‘Most painful decision in my life’: Meruelo, Bettman respond to criticism about Arizona Coyotes departure

Arizona Coyotes owner Alex Meruelo, left and NHL commissioner Gary Bettman face the media Friday to explain how the team’s relocation to Salt Lake City unfolded. (Photo by Spencer Barnes/Cronkite News)

PHOENIX – A week of unbearable silence for Coyotes fans ended Friday with a spirited media session featuring two key players involved in the team’s relocation to Salt Lake City.

“I’ve been presented with the most painful decision in my life, in my 40 years of business,” Coyotes owner Alex Meruelo said. “My family and I are devastated.”

Meruelo and NHL commissioner Gary Bettman spoke to the media on the heels of Thursday’s announcement that the Coyotes would become inactive and that Utah Jazz owner Ryan Smith and the Smith Entertainment Group would purchase team operations for $1.2 billion.

The 45-minute press conference had some level of tension to it, with several questions from reporters being met with hostility and hesitancy.

Bettman and Meruelo both made opening remarks, maintaining their commitment to hockey in Arizona.

“I think if you look back from the league perspective, almost three decades of the NHL’s support for hockey in the desert, that has been unwavering, to say the least,” Bettman said.

Meruelo added that “there’s no question that (hockey in the desert) works. The fan base and the enthusiasm has been infectious. I’ve never seen anything like it.”

The delay of building a permanent home proved costly, Bettman said.

“We find ourselves here today under difficult circumstances because when the Coyotes moved into Mullett and played, now two seasons there, the belief was that this was going to be temporary, three years,” he said “Even if there was a fourth year, if a building was coming out of the ground, people would understand and be excited. We’d get through it.”

When whispers became louder Monday, no guarantees were to be had. June 27 – the date for an auction of an attractive piece of land in North Phoenix – was still several months away, and despite the unwavering certainty Meruelo spoke with that he would win this auction, acquire this land and build an entertainment district and arena, it wasn’t enough to stop the NHL from making the move to Salt Lake City.

“We were still dealing with uncertainty because there is still an auction to be had. … We were facing … three to five more years at Mullett,” Bettman said.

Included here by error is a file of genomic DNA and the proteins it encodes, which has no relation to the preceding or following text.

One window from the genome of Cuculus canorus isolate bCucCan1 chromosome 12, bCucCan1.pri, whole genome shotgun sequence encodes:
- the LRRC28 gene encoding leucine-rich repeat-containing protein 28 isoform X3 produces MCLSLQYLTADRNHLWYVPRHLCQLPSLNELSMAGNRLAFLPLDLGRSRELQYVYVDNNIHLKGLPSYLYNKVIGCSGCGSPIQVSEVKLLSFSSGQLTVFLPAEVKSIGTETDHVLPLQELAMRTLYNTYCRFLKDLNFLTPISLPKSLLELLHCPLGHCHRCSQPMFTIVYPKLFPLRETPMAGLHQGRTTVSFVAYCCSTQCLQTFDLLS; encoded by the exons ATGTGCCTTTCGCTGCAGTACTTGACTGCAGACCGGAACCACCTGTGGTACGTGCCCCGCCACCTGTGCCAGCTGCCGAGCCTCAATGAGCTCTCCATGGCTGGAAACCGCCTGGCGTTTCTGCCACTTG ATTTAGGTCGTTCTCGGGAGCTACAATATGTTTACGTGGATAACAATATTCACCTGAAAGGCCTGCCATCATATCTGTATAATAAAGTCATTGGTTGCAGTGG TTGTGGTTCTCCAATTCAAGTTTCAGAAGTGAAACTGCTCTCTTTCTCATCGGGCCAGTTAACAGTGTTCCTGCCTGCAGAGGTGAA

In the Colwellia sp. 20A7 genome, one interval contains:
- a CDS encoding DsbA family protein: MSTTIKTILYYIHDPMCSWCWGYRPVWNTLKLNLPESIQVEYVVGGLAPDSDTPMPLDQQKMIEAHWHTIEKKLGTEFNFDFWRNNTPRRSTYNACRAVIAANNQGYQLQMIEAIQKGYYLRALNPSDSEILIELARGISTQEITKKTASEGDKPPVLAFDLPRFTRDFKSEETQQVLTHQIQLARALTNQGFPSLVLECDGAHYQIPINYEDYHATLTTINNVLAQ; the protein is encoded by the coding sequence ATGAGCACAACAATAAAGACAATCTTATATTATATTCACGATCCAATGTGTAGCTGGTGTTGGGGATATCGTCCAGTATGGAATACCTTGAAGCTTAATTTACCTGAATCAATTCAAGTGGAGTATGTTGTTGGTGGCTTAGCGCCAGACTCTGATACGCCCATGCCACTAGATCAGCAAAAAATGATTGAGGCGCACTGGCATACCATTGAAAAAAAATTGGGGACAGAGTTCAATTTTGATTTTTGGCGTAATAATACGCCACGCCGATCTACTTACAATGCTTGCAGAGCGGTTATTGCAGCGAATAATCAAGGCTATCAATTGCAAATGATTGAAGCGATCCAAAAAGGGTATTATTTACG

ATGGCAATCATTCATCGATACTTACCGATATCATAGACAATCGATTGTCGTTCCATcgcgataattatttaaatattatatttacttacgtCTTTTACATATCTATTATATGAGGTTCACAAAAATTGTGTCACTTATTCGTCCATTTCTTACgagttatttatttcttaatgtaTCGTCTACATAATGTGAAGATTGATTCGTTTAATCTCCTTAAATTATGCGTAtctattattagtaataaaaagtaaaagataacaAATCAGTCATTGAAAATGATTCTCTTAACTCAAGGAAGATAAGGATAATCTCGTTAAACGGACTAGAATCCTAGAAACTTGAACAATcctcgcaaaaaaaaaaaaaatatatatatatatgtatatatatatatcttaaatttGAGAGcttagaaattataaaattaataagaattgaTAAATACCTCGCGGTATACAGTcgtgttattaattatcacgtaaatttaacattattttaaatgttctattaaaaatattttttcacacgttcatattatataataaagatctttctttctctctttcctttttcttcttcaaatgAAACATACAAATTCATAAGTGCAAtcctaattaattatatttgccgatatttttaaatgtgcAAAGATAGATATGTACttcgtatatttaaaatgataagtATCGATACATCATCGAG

Bettman followed by thanking Arizona State for allowing the Coyotes to call Mullett Arena home for the past two seasons, also adding that while the facility is a great collegiate hockey facility, it is not a “major league facility.” Concerns arose from the prospect of the arena hosting postseason hockey, or even potentially the Stanley Cup Finals, saying that it is just not practical for events like these.

A large contingent of media members gathered at the Hyatt Regency Phoenix Friday to hear Coyotes leadership speak for the first time about the team’s imment move (Photo by Spencer Barnes/Cronkite News)

Meruelo added that he agreed with Bettman and the NHL that it was unfair to allow the players to continue to compete in an arena that is not an NHL facility.

At one point, Meruelo was asked why he hadn’t made any media appearances or had many public statements over the past year.

“I don’t like the media,” he said. Bettman clarified the comment to say that Meruelo doesn’t like to be a “public person.”

“I don’t like the limelight. I don’t feel comfortable with it,” Meruelo said. Asked why he hadn’t addressed season-ticket holders about the situation, he said, “I wasn’t able to speak … I have been gagged, threatened. I couldn’t speak.”

No longer gagged or threatened, Meruelo was asked why season-ticket holders have yet to receive their refunds.

“Season-ticket refunds will be made immediately,” Meruelo said. “We’ll look at it and we’ll address it immediately. Just give me a chance to breathe.”

Season-ticket holders received an email just hours after these comments were made, promising to get them additional information and refunds for their deposits for the 2024-25 season.

Another concern from many in the audience was what the timeline looked like. How far did this extend back? When did it get serious?

“The first that Alex Meruelo heard anything about what we wound up consummating was on March 6,” Bettman said. “That is the first time I raised this with him. His reaction was ‘no.’”